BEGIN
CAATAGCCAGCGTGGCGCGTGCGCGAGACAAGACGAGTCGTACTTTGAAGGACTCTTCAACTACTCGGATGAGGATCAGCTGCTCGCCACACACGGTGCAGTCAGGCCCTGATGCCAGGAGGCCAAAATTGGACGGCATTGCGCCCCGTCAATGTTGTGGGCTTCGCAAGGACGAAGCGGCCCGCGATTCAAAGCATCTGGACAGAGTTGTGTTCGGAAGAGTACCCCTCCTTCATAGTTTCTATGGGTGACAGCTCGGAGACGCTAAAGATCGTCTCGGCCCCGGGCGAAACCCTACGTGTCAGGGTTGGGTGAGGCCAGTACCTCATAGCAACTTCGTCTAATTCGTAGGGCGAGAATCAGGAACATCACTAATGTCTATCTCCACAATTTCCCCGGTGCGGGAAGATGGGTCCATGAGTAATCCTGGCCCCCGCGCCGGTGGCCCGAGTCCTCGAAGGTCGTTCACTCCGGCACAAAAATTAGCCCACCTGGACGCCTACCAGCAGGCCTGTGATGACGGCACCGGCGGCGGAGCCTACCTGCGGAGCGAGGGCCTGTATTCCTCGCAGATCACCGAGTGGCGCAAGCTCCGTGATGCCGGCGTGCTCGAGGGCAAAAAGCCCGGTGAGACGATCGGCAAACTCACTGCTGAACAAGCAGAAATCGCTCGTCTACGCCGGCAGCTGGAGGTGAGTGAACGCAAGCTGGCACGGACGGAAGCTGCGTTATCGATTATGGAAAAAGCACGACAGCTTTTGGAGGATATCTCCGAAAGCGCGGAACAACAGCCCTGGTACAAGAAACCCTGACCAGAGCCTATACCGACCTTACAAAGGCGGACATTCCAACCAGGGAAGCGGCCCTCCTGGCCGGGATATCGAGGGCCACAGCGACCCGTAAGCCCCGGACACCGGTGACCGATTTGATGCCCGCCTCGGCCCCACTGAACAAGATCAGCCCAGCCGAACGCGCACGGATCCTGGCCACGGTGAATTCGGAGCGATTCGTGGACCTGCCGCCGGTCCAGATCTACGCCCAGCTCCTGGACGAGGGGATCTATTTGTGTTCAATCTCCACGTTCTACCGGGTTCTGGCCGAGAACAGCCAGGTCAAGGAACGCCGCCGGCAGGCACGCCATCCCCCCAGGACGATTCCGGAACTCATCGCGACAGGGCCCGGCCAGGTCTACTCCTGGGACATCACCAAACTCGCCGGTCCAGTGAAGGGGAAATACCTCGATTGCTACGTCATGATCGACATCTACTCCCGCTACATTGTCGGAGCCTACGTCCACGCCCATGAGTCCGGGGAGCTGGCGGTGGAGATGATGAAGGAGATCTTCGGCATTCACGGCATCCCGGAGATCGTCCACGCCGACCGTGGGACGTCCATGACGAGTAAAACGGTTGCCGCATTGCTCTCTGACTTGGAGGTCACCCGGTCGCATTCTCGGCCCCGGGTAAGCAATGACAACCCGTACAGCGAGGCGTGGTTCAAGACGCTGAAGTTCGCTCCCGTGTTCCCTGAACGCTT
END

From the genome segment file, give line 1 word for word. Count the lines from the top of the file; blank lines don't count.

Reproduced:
CAATAGCCAGCGTGGCGCGTGCGCGAGACAAGACGAGTCGTACTTTGAAGGACTCTTCAACTACTCGGATGAGGATCAGCTGCTCGCCACACACGGTGCAGTCAGGCCCTGATGCCAGGAGGCCAAAATTGGACGGCATTGCGCCCCGTCAATGTTGTGGGCTTCGCAAGGACGAAGCGGCCCGCGATTCAAAGCATCTGGACAGAGTTGTGTTCGGAAGAGTACCCCTCCTTCATAGTTTCTATGGGTGACAGCTCGGAGACGCTAAAGATCGTCTCGGCCCCGGGCGAAACCCTACGTGTCAGGGTTGGGTGAGGCCAGTACCTCATAGCAACTTCGTCTAATTCGTAGGGCGAGAATCAGGAACATCACTAATGTCTATCTCCACAATTTCCCCGGTGCGGGAAGATGGGTCCATGAGTAATCCTGGCCCCCGCGCCGGTGGCCCGAGTCCTCGAAGGTCGTTCACTCCGGCACAAAAATTAGCCCACCTGGACGCCTACCAGCAGGCCTGTGATGACGGCACCGGCGGCGGAGCCTACCTGCGGAGCGAGGGCCTGTATTCCTCGCAGATCACCGAGTGGCGCAAGCTCCGTGATGCCGGCGTGCTCGAGGGCAAAAAGCCCGGTGAGACGATCGGCAAACTCACTGCTGAACAAGCAGAAATCGCTCGTCTACGCCGGCAGCTGGAGGTGAGTGAACGCAAGCTGGCACGGACGGAAGCTGCGTTATCGATTATGGAAAAAGCACGACAGCTTTTGGAGGATATCTCCGAAAGCGCGGAACAACAGCCCTGGTACAAGAAACCCTGACCAGAGCCTATACCGACCTTACAAAGGCGGACATTCCAACCAGGGAAGCGGCCCTCCTGGCCGGGATATCGAGGGCCACAGCGACCCGTAAGCCCCGGACACCGGTGACCGATTTGATGCCCGCCTCGGCCCCACTGAACAAGATCAGCCCAGCCGAACGCGCACGGATCCTGGCCACGGTGAATTCGGAGCGATTCGTGGACCTGCCGCCGGTCCAGATCTACGCCCAGCTCCTGGACGAGGGGATCTATTTGTGTTCAATCTCCACGTTCTACCGGGTTCTGGCCGAGAACAGCCAGGTCAAGGAACGCCGCCGGCAGGCACGCCATCCCCCCAGGACGATTCCGGAACTCATCGCGACAGGGCCCGGCCAGGTCTACTCCTGGGACATCACCAAACTCGCCGGTCCAGTGAAGGGGAAATACCTCGATTGCTACGTCATGATCGACATCTACTCCCGCTACATTGTCGGAGCCTACGTCCACGCCCATGAGTCCGGGGAGCTGGCGGTGGAGATGATGAAGGAGATCTTCGGCATTCACGGCATCCCGGAGATCGTCCACGCCGACCGTGGGACGTCCATGACGAGTAAAACGGTTGCCGCATTGCTCTCTGACTTGGAGGTCACCCGGTCGCATTCTCGGCCCCGGGTAAGCAATGACAACCCGTACAGCGAGGCGTGGTTCAAGACGCTGAAGTTCGCTCCCGTGTTCCCTGAACGCTT